It's also pretty easy to connect to your phone as well, just search for devices and press the middle button on the controls. Then they should connect automatically whenever you have them switched on. The little control bar has volume controls and lets you switch on or off from there, just holding it for 5 seconds turns it on or off. 

I've been using them for a few weeks now and so far I'm really enjoying them. I wouldn't say they're as comfortable as normal ear muffs, as they take a little getting used to, but I've worn them for long periods of time without any discomfort.


Noise reduction is good, they work as well as any of the ear muffs I already own.

I find the sound quality to be great, the volume doesn't go that loud, but loud enough for anything I've been doing so far. I've listened to a number of books and even with the planer going I've been able to hear to the whole thing.

Sorry for the goofy picture!
Battery life seems good as well, so far I've used them daily and so long as I remember to charge them in the evening they last as long as I want them to, they charge quickly though.

So do I think they're worth the money?

Yep - I've even been looking forward to the boring jobs so I can have them on! Probably not worth it for the occasional user but for anyone who need hearing protection for a large portion of the day then I'd highly recommend them.

Monday, 12 August 2019

Creating A Curved Worktop

For our own kitchen we had decided we wanted a curved unit and worktop where you enter the kitchen. This would make the flow much better as you enter the room (and much less likely to stub your toe!).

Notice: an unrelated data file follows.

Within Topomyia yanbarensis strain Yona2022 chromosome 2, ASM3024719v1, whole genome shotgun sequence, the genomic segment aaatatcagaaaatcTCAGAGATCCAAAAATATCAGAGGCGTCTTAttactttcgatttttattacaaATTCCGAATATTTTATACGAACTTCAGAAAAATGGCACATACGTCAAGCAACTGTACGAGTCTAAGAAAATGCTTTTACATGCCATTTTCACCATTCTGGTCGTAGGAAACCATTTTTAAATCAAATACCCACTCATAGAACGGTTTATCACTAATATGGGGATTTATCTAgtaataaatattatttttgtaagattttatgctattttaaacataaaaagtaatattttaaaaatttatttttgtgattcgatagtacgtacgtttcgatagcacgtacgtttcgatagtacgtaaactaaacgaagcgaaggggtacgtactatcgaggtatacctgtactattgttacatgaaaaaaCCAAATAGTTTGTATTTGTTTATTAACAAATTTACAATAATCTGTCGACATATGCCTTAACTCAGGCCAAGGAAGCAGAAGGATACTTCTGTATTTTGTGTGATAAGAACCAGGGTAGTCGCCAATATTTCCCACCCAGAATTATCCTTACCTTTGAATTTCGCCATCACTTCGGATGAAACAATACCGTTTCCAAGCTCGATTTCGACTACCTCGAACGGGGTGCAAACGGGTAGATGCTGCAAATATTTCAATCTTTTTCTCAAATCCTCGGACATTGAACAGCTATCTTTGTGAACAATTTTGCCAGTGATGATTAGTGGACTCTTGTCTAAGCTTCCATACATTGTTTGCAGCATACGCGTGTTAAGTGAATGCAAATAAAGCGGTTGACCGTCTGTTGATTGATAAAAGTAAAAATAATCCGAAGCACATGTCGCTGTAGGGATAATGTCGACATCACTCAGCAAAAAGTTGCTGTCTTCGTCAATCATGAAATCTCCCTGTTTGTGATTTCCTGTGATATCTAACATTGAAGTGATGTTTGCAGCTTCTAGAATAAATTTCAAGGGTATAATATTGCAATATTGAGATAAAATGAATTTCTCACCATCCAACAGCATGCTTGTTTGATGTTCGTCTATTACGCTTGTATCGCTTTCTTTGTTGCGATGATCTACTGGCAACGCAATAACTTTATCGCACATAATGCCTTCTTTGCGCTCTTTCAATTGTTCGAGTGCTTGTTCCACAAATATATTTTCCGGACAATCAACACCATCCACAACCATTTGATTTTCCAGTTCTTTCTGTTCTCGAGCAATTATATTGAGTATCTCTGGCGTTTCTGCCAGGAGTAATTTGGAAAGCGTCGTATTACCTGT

To do so creates a bit of work though. I had to first make the curved unit which involved lots of curved ply.  This then gave me the radius length for the worktop.

Only a perfect curve would do for this, anything less would stand out like a sore thumb. So routing a template was the only way really, no way could this be cut by hand. I used the bars on my router and a block of wood to create a simple circle jig. And routed the quarter turn using a straight cutter. I took the extraction off for this photo but always have it on when routing MDF.

The Run of worktop to be routed


I then used the template to draw the curve and cut using a jigsaw as close as I could to make routing easier.


The jig was fitted to the underside of the worktop as the copy bit I had for the router has the bearing on the bottom. I clamped this to the worktop, I made the jig big enough so that the clamps were well out of the way.


Even with dust extraction on this is still a dusty job, but far better than without! Routing the actual curve didn't take long once set up! A sharp bit is essential for cutting the oak without burning it.



I then sanded the curve working up through the grits and routed a slight chamfer on the edge, this way it still looks crisp but isn't sharp. 


I'm really pleased with this curve. The first thing anyone does as they walk in is to rub their hand along it so I'm glad I took the time to get it perfect!